Guns and Money: The Search for No-Loaded Funds

Photographer: Bill Pugliano/Getty Images

Decorated .223 pistols at a rally for supporters of Michigan's Open Carry law on April 27, 2014 in Romulus. Close

Decorated .223 pistols at a rally for supporters of Michigan's Open Carry law on April... Read More

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Photographer: Bill Pugliano/Getty Images

Decorated .223 pistols at a rally for supporters of Michigan's Open Carry law on April 27, 2014 in Romulus.

Maybe you don't own a gun -- the lock or the barrel. But the stock; chances are pretty good you own gun stock. A new social media campaign, “Unload Your 401(k),” urges savers to look up fund providers on its web site to see if their plan’s funds own gunmakers like Sturm Ruger & Co. Inc. (RGR), Smith & Wesson Holding Corp. (SWHC) or Olin Corp. (OLN).

It’s part of a broader effort by the nonprofit coalition Campaign to Unload to get investment firms to divest from gun companies, in the same vein as activists who target oil companies, military contractors or a host of so-called sin stocks. And when you go to the website, you’ll find that all the major 401(k) plan administrators -- Vanguard Group, Fidelity, JPMorgan and others -- have funds with exposure to gunmakers. Vanguard, because of its massive index fund lineup, is among the top four holders of each company, and is the largest holder of Smith & Wesson.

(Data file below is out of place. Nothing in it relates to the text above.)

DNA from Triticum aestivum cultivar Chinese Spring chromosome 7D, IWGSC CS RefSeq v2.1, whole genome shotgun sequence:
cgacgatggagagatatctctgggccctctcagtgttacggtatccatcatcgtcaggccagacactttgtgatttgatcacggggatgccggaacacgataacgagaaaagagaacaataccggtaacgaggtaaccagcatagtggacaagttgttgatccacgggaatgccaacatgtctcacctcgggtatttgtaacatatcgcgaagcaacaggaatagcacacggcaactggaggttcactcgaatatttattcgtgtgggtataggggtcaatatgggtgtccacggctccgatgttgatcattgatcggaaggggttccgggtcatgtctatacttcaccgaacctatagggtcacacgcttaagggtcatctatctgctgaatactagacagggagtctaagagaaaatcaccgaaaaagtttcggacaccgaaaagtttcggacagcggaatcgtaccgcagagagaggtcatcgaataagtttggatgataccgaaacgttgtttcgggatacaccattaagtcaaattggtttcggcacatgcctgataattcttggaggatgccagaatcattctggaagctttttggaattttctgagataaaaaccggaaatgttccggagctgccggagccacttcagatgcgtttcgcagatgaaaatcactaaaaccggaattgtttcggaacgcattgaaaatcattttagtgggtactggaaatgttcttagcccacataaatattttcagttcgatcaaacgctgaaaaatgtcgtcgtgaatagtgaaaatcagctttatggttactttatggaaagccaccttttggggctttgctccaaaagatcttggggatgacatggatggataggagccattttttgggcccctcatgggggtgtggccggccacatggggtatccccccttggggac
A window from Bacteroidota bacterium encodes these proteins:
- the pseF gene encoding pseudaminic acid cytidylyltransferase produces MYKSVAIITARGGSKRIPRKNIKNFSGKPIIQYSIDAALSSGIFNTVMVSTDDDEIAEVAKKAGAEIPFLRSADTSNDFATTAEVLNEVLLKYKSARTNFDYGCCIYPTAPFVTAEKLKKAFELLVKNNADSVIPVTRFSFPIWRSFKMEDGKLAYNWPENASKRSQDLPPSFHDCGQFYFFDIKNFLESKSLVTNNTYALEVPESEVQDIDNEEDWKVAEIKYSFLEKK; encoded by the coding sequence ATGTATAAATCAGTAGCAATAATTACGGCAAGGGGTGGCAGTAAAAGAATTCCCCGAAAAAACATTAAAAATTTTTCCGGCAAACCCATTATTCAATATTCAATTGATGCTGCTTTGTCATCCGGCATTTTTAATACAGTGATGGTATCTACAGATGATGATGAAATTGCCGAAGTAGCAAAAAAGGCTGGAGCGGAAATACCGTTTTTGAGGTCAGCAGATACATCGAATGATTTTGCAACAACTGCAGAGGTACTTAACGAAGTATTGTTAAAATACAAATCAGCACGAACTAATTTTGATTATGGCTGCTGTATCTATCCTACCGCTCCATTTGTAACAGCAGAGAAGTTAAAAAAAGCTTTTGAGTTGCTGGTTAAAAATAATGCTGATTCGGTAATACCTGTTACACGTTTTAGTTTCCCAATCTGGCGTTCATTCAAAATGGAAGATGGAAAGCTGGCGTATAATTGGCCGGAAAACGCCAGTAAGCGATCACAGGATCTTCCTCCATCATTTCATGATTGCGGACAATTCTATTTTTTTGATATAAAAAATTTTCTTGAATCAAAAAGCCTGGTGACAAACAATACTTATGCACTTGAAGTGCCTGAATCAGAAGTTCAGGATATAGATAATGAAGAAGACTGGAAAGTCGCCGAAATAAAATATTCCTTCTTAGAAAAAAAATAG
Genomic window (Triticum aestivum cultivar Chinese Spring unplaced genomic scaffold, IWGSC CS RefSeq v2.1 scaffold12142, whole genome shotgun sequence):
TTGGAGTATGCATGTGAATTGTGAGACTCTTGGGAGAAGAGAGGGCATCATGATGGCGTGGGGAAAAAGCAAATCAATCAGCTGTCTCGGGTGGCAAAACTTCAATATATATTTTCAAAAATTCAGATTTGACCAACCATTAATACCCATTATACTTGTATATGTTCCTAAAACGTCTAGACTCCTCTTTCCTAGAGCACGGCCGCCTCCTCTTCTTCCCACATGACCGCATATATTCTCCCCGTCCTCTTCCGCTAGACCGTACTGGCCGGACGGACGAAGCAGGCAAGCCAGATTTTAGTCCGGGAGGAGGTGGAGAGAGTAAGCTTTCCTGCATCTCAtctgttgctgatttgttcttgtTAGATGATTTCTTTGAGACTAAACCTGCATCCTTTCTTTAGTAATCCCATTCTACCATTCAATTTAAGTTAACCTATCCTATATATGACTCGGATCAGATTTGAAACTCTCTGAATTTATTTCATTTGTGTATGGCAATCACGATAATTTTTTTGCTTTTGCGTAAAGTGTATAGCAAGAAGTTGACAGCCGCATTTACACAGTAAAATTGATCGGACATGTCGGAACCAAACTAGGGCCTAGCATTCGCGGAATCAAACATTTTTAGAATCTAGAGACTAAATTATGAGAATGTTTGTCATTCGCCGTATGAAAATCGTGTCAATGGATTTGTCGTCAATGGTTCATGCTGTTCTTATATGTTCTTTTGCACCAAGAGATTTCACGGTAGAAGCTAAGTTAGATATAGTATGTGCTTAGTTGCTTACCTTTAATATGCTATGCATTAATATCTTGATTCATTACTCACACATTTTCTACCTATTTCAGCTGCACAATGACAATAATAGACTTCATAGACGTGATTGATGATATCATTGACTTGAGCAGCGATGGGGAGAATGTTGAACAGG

Trying to disarm your portfolio isn't easy.

Gunmakers likely made their way into your portfolio through low-cost index funds, which have become far more prevalent in retirement plans over the last couple decades. The advantage of index funds is that you save lots of money in fees by not paying for an active fund manager, while getting returns that are on average significantly better.

But index funds like the Vanguard Total Stock Market Index Fund (VTSMX) buy everything in a particular market segment. That’s the whole point. So in Vanguard’s 3,700-stock fund you’ll find gun makers, defense contractors, oil companies and even an adult entertainment chain.

One option for those who don’t want exposure to gunmakers is to switch to a socially responsible fund. But, at least according to a Mercer survey, just 14 percent of defined-contribution retirement plans offered such an option in 2011 (the firm’s most recent numbers). There’s some logic to this, too: Retirement plans have also found that too many fund options overwhelm employees.

Or, the gun-averse could take drastic measures and switch out of any fund in their retirement plan that owns small- or mid-cap stocks. All three gun companies are relatively small, and aren’t included in the large-cap S&P 500 index. By buying an S&P 500 fund, they won’t own a gunmaker, though they’ll still get their share of defense companies, whose guns can be sizably larger. And smaller stocks have tended to do better over time, so you may be shooting yourself in the foot.

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